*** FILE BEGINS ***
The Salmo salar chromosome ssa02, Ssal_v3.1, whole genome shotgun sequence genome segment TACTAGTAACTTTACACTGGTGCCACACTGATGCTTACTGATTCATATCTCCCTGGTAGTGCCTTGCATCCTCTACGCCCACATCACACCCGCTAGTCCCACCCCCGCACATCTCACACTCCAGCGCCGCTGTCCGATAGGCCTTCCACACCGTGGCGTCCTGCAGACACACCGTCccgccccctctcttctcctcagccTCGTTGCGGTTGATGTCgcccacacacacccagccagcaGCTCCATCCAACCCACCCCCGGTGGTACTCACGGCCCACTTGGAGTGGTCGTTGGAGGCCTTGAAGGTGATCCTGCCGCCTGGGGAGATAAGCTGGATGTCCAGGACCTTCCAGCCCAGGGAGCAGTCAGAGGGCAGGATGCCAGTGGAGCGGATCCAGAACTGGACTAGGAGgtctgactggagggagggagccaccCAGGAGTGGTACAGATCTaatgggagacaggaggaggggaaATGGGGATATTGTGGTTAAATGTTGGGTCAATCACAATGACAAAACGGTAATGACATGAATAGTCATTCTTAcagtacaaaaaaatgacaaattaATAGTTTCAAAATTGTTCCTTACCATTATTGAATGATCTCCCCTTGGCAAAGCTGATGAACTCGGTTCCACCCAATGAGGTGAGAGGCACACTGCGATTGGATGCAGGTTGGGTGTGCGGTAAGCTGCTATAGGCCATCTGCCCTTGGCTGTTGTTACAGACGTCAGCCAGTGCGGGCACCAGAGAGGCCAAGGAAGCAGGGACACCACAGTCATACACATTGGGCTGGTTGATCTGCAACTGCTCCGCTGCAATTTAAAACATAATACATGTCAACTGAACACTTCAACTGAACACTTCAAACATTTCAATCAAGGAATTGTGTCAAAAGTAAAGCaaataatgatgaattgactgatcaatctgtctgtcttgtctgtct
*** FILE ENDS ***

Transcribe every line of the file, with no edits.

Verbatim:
The Salmo salar chromosome ssa02, Ssal_v3.1, whole genome shotgun sequence genome segment TACTAGTAACTTTACACTGGTGCCACACTGATGCTTACTGATTCATATCTCCCTGGTAGTGCCTTGCATCCTCTACGCCCACATCACACCCGCTAGTCCCACCCCCGCACATCTCACACTCCAGCGCCGCTGTCCGATAGGCCTTCCACACCGTGGCGTCCTGCAGACACACCGTCccgccccctctcttctcctcagccTCGTTGCGGTTGATGTCgcccacacacacccagccagcaGCTCCATCCAACCCACCCCCGGTGGTACTCACGGCCCACTTGGAGTGGTCGTTGGAGGCCTTGAAGGTGATCCTGCCGCCTGGGGAGATAAGCTGGATGTCCAGGACCTTCCAGCCCAGGGAGCAGTCAGAGGGCAGGATGCCAGTGGAGCGGATCCAGAACTGGACTAGGAGgtctgactggagggagggagccaccCAGGAGTGGTACAGATCTaatgggagacaggaggaggggaaATGGGGATATTGTGGTTAAATGTTGGGTCAATCACAATGACAAAACGGTAATGACATGAATAGTCATTCTTAcagtacaaaaaaatgacaaattaATAGTTTCAAAATTGTTCCTTACCATTATTGAATGATCTCCCCTTGGCAAAGCTGATGAACTCGGTTCCACCCAATGAGGTGAGAGGCACACTGCGATTGGATGCAGGTTGGGTGTGCGGTAAGCTGCTATAGGCCATCTGCCCTTGGCTGTTGTTACAGACGTCAGCCAGTGCGGGCACCAGAGAGGCCAAGGAAGCAGGGACACCACAGTCATACACATTGGGCTGGTTGATCTGCAACTGCTCCGCTGCAATTTAAAACATAATACATGTCAACTGAACACTTCAACTGAACACTTCAAACATTTCAATCAAGGAATTGTGTCAAAAGTAAAGCaaataatgatgaattgactgatcaatctgtctgtcttgtctgtct